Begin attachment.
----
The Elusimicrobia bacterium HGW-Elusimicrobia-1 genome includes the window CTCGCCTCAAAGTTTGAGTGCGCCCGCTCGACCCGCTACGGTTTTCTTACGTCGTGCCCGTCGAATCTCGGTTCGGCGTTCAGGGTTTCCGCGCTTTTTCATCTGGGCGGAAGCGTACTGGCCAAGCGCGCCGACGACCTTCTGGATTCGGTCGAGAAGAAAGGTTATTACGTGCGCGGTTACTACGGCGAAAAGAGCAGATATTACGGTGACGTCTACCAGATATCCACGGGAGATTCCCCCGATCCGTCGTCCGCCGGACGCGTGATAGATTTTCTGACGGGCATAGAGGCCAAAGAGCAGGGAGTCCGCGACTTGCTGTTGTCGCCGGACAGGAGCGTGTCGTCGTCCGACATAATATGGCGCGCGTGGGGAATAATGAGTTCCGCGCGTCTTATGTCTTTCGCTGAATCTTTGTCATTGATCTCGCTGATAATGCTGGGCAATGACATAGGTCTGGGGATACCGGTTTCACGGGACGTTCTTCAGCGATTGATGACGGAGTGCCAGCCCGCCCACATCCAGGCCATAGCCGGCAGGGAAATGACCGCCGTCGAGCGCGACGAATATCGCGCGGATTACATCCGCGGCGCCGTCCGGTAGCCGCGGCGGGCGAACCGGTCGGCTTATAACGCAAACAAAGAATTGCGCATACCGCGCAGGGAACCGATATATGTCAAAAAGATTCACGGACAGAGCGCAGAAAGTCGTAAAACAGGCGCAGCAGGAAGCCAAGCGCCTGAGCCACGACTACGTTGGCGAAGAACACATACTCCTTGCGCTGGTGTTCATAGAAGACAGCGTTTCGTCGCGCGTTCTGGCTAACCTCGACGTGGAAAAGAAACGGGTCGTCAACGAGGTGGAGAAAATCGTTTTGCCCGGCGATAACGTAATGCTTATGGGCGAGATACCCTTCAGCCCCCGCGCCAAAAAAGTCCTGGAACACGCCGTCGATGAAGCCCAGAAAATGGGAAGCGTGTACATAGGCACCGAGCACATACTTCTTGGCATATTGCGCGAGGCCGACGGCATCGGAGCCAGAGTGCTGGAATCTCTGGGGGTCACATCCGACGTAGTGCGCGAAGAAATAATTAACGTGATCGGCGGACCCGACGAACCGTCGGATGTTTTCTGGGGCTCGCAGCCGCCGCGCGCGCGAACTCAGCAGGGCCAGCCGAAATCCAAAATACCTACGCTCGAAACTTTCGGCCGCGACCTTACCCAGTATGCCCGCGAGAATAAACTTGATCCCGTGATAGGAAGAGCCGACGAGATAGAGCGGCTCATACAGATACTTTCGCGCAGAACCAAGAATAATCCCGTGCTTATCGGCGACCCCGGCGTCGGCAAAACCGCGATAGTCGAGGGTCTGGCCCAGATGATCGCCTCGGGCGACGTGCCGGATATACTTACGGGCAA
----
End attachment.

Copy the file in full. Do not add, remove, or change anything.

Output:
The Elusimicrobia bacterium HGW-Elusimicrobia-1 genome includes the window CTCGCCTCAAAGTTTGAGTGCGCCCGCTCGACCCGCTACGGTTTTCTTACGTCGTGCCCGTCGAATCTCGGTTCGGCGTTCAGGGTTTCCGCGCTTTTTCATCTGGGCGGAAGCGTACTGGCCAAGCGCGCCGACGACCTTCTGGATTCGGTCGAGAAGAAAGGTTATTACGTGCGCGGTTACTACGGCGAAAAGAGCAGATATTACGGTGACGTCTACCAGATATCCACGGGAGATTCCCCCGATCCGTCGTCCGCCGGACGCGTGATAGATTTTCTGACGGGCATAGAGGCCAAAGAGCAGGGAGTCCGCGACTTGCTGTTGTCGCCGGACAGGAGCGTGTCGTCGTCCGACATAATATGGCGCGCGTGGGGAATAATGAGTTCCGCGCGTCTTATGTCTTTCGCTGAATCTTTGTCATTGATCTCGCTGATAATGCTGGGCAATGACATAGGTCTGGGGATACCGGTTTCACGGGACGTTCTTCAGCGATTGATGACGGAGTGCCAGCCCGCCCACATCCAGGCCATAGCCGGCAGGGAAATGACCGCCGTCGAGCGCGACGAATATCGCGCGGATTACATCCGCGGCGCCGTCCGGTAGCCGCGGCGGGCGAACCGGTCGGCTTATAACGCAAACAAAGAATTGCGCATACCGCGCAGGGAACCGATATATGTCAAAAAGATTCACGGACAGAGCGCAGAAAGTCGTAAAACAGGCGCAGCAGGAAGCCAAGCGCCTGAGCCACGACTACGTTGGCGAAGAACACATACTCCTTGCGCTGGTGTTCATAGAAGACAGCGTTTCGTCGCGCGTTCTGGCTAACCTCGACGTGGAAAAGAAACGGGTCGTCAACGAGGTGGAGAAAATCGTTTTGCCCGGCGATAACGTAATGCTTATGGGCGAGATACCCTTCAGCCCCCGCGCCAAAAAAGTCCTGGAACACGCCGTCGATGAAGCCCAGAAAATGGGAAGCGTGTACATAGGCACCGAGCACATACTTCTTGGCATATTGCGCGAGGCCGACGGCATCGGAGCCAGAGTGCTGGAATCTCTGGGGGTCACATCCGACGTAGTGCGCGAAGAAATAATTAACGTGATCGGCGGACCCGACGAACCGTCGGATGTTTTCTGGGGCTCGCAGCCGCCGCGCGCGCGAACTCAGCAGGGCCAGCCGAAATCCAAAATACCTACGCTCGAAACTTTCGGCCGCGACCTTACCCAGTATGCCCGCGAGAATAAACTTGATCCCGTGATAGGAAGAGCCGACGAGATAGAGCGGCTCATACAGATACTTTCGCGCAGAACCAAGAATAATCCCGTGCTTATCGGCGACCCCGGCGTCGGCAAAACCGCGATAGTCGAGGGTCTGGCCCAGATGATCGCCTCGGGCGACGTGCCGGATATACTTACGGGCAA